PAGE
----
Mixed results for wheat today with CBOT strengthening as Kansas lost ground.
We have witnessed the largest wheat September 1 stocks figure in almost 20 years after stocks weighed in at 2.527 billion which implies first quarter use of 758 million bushels.
The US Agriculture Department also reported corn and soybean stocks as of September 1 at multi-year highs despite record usage of both commodities from June through to the end of August.
Wheat was up 3c to 424.75c, Kansas wheat down -1.75c to 432c, corn up 7.5c to 346.5c, soybeans up 3c to 959.25c, Winnipeg canola down -$C1.5 to $C463.6, and Matif canola down -€1 to €375.75. The Dow Jones up 164.70 to 18308.15 , Crude Oil down -0.38c to 47.86c, AUD up to 0.7656c, CAD down to 1.3122c, (AUDCAD 1.0046) and the was EUR down to 1.1239c (AUDEUR 0.6811).
The big shock was that wheat feeding was down implying that price still is not attractive enough to switch away from corn and sent the Kansas wheat/corn spread down a further 10c on Friday to 78.6c for the December contract. The rule of thumb in the past has been that feeders will switch to more wheat feeding when wheat is 1.25 the price of corn and the ratio came from 1.27 on Thursday to 1.23 at the close but the rule hasn’t held to strong this year with up country basis doing most of the work.
Looking at demand points such as Texas panhandle and South West Kansas, HRW wheat has been a discount to corn for a while and still has not managed to snag increased demand. We will have to wait and see what will change this dynamic.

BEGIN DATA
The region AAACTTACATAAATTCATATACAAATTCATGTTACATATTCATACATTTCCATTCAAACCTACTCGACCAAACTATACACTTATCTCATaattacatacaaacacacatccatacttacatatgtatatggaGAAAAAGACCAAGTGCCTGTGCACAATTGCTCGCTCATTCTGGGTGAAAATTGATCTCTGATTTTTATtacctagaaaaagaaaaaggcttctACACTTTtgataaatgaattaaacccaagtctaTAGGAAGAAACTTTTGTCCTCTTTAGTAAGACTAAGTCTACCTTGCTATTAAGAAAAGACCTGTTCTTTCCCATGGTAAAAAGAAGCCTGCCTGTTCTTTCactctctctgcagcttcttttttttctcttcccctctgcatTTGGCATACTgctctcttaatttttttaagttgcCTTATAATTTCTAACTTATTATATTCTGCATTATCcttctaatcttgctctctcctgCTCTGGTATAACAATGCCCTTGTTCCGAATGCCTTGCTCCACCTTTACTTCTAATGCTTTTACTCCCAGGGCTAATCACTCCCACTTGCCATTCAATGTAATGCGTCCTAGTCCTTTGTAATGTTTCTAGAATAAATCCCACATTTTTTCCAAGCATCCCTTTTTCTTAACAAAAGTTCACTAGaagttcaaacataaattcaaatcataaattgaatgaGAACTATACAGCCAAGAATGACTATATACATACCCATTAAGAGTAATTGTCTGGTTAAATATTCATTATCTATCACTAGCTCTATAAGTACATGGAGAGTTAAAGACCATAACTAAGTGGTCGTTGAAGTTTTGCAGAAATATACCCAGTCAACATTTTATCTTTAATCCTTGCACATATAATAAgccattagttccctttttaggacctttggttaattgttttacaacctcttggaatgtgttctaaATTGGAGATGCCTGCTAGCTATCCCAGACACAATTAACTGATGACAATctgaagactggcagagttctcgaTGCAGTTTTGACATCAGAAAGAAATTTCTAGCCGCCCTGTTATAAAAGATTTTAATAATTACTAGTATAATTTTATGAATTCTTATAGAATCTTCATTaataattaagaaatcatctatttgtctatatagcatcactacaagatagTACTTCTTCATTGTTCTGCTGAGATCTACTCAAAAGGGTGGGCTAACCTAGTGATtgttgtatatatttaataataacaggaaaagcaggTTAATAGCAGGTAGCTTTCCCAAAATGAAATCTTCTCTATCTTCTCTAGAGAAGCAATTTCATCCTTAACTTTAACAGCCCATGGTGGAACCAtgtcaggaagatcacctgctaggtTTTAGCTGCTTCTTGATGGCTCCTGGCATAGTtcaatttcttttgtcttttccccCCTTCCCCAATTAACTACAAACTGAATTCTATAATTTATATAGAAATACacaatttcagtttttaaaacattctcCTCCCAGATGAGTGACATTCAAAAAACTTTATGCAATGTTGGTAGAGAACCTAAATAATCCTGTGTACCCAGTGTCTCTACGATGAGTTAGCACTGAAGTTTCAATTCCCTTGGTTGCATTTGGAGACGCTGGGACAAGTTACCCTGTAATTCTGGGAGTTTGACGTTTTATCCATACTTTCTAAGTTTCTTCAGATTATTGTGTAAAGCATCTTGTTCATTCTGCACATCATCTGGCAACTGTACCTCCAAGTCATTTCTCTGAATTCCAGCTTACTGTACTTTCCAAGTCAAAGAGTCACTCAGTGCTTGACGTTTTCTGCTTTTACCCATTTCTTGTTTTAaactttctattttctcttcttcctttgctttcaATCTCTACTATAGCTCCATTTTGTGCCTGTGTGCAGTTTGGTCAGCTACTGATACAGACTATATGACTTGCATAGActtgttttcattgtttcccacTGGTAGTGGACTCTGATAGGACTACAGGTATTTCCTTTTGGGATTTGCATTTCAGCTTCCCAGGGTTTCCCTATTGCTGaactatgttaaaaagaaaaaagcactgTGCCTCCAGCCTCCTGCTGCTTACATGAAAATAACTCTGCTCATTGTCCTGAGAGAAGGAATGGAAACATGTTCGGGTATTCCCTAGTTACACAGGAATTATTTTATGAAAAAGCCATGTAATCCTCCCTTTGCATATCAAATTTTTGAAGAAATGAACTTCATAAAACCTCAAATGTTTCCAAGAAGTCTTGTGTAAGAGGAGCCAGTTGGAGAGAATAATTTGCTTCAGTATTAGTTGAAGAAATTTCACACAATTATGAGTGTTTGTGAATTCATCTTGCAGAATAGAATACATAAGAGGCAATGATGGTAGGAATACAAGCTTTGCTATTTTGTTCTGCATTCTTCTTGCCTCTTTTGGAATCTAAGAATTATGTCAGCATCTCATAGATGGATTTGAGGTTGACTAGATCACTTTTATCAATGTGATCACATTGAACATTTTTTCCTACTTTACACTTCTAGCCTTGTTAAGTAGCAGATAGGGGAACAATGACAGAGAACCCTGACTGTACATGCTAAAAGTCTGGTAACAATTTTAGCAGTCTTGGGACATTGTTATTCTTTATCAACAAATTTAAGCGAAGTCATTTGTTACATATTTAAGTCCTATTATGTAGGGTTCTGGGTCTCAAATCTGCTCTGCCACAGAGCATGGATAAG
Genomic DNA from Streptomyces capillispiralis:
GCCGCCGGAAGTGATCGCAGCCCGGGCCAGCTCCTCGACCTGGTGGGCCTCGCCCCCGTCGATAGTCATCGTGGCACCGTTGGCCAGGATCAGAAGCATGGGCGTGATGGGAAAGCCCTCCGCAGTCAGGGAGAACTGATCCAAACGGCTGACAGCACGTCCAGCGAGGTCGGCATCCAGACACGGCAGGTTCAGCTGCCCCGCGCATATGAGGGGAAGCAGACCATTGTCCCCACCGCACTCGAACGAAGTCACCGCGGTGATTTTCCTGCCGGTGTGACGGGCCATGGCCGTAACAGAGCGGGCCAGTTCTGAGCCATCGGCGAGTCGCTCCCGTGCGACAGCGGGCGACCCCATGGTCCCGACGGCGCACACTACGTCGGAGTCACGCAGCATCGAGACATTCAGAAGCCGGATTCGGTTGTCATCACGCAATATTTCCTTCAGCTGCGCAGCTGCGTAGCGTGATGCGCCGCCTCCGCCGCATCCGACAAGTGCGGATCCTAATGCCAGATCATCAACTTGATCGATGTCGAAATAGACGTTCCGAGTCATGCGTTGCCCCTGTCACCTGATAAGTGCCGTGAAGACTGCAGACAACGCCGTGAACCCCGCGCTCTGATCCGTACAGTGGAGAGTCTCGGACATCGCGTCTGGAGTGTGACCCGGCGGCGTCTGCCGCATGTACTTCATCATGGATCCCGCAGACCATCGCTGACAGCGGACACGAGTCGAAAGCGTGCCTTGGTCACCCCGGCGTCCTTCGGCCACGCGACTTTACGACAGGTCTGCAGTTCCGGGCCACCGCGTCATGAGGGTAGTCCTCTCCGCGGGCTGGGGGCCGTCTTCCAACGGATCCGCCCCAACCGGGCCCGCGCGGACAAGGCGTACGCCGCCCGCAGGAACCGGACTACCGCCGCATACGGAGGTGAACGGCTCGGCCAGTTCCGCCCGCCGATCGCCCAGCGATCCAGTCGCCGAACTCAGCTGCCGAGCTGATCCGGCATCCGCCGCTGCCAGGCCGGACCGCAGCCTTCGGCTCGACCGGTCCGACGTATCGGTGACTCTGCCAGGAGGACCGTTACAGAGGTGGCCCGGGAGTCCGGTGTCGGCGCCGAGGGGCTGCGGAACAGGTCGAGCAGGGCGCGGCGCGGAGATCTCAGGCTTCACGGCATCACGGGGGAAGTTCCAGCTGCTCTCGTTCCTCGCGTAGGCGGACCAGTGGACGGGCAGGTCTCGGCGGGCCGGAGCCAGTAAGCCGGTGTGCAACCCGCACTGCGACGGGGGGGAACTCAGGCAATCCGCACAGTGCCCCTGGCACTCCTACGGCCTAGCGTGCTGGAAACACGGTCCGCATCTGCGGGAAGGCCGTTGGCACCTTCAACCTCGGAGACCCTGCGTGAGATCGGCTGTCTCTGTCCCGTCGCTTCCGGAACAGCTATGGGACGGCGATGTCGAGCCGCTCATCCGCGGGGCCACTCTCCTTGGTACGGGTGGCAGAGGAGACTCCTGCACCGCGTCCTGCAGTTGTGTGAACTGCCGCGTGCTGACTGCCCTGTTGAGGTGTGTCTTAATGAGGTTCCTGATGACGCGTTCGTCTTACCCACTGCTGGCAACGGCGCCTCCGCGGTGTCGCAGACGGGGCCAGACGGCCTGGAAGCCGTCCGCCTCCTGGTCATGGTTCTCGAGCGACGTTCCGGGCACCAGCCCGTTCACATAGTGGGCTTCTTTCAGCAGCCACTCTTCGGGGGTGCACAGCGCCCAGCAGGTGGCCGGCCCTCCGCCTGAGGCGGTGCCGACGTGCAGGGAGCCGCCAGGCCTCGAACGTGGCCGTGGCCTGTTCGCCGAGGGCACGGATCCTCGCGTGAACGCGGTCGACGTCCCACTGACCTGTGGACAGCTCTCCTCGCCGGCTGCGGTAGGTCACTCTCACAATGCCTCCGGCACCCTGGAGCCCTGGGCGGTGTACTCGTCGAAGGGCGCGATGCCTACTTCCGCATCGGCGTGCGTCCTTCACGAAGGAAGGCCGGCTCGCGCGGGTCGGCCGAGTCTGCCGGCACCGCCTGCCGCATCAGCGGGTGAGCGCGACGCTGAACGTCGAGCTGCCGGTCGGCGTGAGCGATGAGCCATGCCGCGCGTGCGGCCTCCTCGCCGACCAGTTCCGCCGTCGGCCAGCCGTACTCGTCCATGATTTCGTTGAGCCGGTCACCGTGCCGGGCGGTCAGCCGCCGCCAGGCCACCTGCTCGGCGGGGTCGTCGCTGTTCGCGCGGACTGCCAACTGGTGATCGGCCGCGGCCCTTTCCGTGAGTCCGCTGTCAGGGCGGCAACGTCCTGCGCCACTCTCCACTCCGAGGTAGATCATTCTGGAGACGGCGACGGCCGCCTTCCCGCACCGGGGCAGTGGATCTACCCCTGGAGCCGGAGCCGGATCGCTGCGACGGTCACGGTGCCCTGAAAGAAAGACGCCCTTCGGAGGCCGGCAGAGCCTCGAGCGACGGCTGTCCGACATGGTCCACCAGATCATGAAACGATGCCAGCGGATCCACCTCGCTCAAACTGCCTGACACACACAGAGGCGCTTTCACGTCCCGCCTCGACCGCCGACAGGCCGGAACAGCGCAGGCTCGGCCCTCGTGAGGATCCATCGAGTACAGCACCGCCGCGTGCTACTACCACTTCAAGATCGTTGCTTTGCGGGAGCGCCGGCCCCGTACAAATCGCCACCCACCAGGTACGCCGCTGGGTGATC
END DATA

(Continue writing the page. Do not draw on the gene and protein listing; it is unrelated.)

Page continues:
In regards to USDA production figures, all wheat came in at 2.310 billion vs market ideas of 2.326 billion. Spring wheat was on the receiving end of the most significant cuts with a reduction of 28 million bushels along with over half a million harvested acres slashed form previous estimates.
It has been suggested that China has given approval to at least two companies to export corn. The world’s number two producer is looking to reduce its massive surplus and release more supply into an already saturated market.
The Chinese government has issued permits to both Cofco and Beidahuang to allow then to sell grain abroad. This would bring about the largest set of bulk exports in a decade but currently price nor quality would suggest they can actually sell anything which would mean the government would have to drastically reduce prices and/or increase subsidies. It is unlikely they will export a lot at this stage but it could throw some cold water on the corn market if they want to export.
It would seem the weather, once again, is the talking point here in Australia with damaging winds developing from SA taking the stage.
Crop damage is evident in many areas of southern NSW and northern VIC with cases of lodging with up to 20% of crops lying flat on the ground in some places.
After more strong winds and heavy rainfall overnight we will know more in regards to crop damage in the coming days. Victoria and southern NSW can expect upwards of 25mm over the next eight days.
- Source: Lachstock Consulting